Mortgage Modifications in Bankruptcy – Taking Matters Into Our Own Hands

17 Oct Mortgage Modifications in Bankruptcy – Taking Matters Into Our Own Hands

Is there any wonder there is so much discontent in this country? Nationwide, HAMP has been nothing less than a dismal failure for struggling homeowners trying to get some kind of return on the hundreds of billions of dollars dolled out to Wall Street in taxpayer TARP bailout, and our inept Congress has done virtually nothing to address the inequity or force the banks to make good on their promise to help the Middle Class. And now banks are tearing down houses they wanted so badly, they committed fraud to get them.

One thing is certain. The Middle Class is mostly on its own. However, something special is happening in Orlando that should be happening everywhere, and I’m not talking about magical theme parks. I’m referring to the Orlando Division’s innovative program to modify mortgages in bankruptcy. With the crucial support of her bankruptcy judges, Orlando’s Chapter 13 Trustee, Laurie K. Weatherford, is spearheading the Bankruptcy Mortgage Modification Mediation Program, which has boasted a mind-blowing 75% success rate. I spoke with one Orlando lawyer who claims his personal success rate is 90% with 18% of his clients receiving principal reductions.

HAMP is scheduled to terminate at the end of 2012, but it would almost certainly be extended if it were as effective everywhere as it is in Central Florida. Maybe Orlando IS a magical land where imagineering makes dreams come true. Can you imagineer where this slumping housing market would be if HAMP were this effective nationwide? Even a successful HAMP cannot cure the economy, but it may keep us from sliding into a second recession that Goldman Sachs suggests is a 40% probability.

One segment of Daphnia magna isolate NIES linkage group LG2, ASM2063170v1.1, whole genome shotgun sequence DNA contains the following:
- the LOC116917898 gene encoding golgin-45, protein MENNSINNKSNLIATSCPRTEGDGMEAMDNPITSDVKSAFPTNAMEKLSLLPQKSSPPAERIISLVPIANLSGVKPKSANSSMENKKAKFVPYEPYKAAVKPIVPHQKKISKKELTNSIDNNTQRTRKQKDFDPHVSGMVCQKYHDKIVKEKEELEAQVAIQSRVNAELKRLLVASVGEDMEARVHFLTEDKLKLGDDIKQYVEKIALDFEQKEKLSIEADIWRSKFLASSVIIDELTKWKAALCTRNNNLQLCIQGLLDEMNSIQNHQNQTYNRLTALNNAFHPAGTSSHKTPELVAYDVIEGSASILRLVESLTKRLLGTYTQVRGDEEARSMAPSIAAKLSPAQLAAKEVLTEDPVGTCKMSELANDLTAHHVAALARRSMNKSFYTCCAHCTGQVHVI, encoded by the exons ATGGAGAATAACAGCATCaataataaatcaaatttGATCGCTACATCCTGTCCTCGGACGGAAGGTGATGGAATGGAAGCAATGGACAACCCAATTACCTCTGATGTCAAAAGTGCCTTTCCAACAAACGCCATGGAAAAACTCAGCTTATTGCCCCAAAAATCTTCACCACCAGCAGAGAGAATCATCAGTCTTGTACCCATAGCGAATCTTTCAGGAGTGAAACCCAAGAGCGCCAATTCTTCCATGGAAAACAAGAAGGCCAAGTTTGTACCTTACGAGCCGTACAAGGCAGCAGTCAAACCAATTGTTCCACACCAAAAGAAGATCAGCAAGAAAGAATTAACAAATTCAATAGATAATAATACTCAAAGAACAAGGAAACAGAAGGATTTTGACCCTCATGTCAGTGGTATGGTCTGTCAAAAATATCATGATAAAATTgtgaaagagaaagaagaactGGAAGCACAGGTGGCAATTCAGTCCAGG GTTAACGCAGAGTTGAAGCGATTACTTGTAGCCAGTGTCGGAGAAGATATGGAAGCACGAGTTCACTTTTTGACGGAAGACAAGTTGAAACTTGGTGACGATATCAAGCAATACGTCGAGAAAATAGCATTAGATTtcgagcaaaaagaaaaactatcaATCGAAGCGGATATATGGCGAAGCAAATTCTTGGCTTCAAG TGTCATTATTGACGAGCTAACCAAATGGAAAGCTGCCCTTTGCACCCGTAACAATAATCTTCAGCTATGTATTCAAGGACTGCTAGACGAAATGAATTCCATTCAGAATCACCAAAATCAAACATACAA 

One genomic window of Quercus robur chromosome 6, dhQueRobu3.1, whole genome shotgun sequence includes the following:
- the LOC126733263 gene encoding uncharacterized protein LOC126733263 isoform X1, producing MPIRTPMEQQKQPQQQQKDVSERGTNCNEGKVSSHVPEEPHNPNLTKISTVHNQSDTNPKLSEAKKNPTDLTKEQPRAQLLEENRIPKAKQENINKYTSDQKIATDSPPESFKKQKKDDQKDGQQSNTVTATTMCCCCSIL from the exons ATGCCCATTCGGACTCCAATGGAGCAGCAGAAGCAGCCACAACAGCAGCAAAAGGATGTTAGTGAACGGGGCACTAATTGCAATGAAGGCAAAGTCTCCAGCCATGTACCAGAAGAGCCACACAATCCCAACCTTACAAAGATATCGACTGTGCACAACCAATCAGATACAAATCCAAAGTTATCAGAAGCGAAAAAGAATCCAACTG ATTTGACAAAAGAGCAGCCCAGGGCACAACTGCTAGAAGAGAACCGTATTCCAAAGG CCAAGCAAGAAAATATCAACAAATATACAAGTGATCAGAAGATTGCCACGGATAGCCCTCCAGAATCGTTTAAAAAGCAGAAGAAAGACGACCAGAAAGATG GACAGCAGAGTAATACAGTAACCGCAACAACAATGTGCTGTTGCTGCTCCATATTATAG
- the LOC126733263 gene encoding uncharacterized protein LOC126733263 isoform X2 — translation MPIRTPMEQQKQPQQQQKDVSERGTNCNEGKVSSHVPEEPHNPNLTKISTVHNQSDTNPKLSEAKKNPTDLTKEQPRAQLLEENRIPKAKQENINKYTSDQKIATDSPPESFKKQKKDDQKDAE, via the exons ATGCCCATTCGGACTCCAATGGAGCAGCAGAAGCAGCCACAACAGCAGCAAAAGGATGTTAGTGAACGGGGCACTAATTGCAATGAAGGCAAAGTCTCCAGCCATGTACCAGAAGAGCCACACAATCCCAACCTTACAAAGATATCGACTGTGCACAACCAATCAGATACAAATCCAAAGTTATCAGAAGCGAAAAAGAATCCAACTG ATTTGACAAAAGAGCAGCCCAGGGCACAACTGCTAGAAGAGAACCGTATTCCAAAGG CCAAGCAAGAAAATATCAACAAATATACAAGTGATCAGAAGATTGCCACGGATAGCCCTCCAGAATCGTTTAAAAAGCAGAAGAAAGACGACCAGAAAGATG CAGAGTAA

However, as anyone who has attempted mortgage modification knows, there is complete lack of communication by the servicers. I have literally heard hundreds of stories of homeowners fulfilling every request of the servicers in vain. Despite many hours on the phone and despite submitting the same information multiple times, homeowners are usually told they do not qualify or that their application was incomplete.

So, why does HAMP work so much better IN bankruptcy? While bankruptcy judges cannot force lenders to modify mortgage, they can force them to mediate in good faith. As a result and under a fear of possible court sanctions, there is a heightened level of communication between debtors and mortgage servicers. Additionally, creditor lawyers tend to be more experienced and less adversarial than their state foreclosure counterparts. Finally, once a mortgage modification is accepted, it is ratified by the court, making it difficult for the lender to back out of the deal.

In short, bankruptcy seems to push the debtor’s loan modification to the top of the stack, making it a priority for the mortgage company – sort of like a theme park Express Pass that let’s you skip the long line. The loan modification process is, on average, three times faster in a Chapter 13 bankruptcy than outside of it.

The Tampa Division isn’t wasting any time injecting Ms. Weatherford’s system into it’s collapsing housing market, and I am hoping Jacksonville will soon follow Orlando’s lead. In a couple of weeks, I will be speaking on this topic at the upcoming Jacksonville Bankruptcy Bar Association Annual Bankruptcy Seminar, and hopefully, Jacksonville’s bankruptcy lawyers can generate enough momentum to implement our own mortgage modification magic on Florida’s First Coast.

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Chip Parker is the managing partner of Parker & DuFresne, P.A., where he represents Northeast Florida businesses and consumers facing bankruptcy, and homeowners facing foreclosure. His firm files more homeowners in the Mortgage Modification Mediation Program than any other law firm in Northeast Florida. Parker is the recipient of Jacksonville Area Legal Aid's prestigious Award for Outstanding Pro Bono Service. Mr. Parker is an active member of the National Association of Consumer Bankruptcy Attorneys and National Association of Consumer Advocates.
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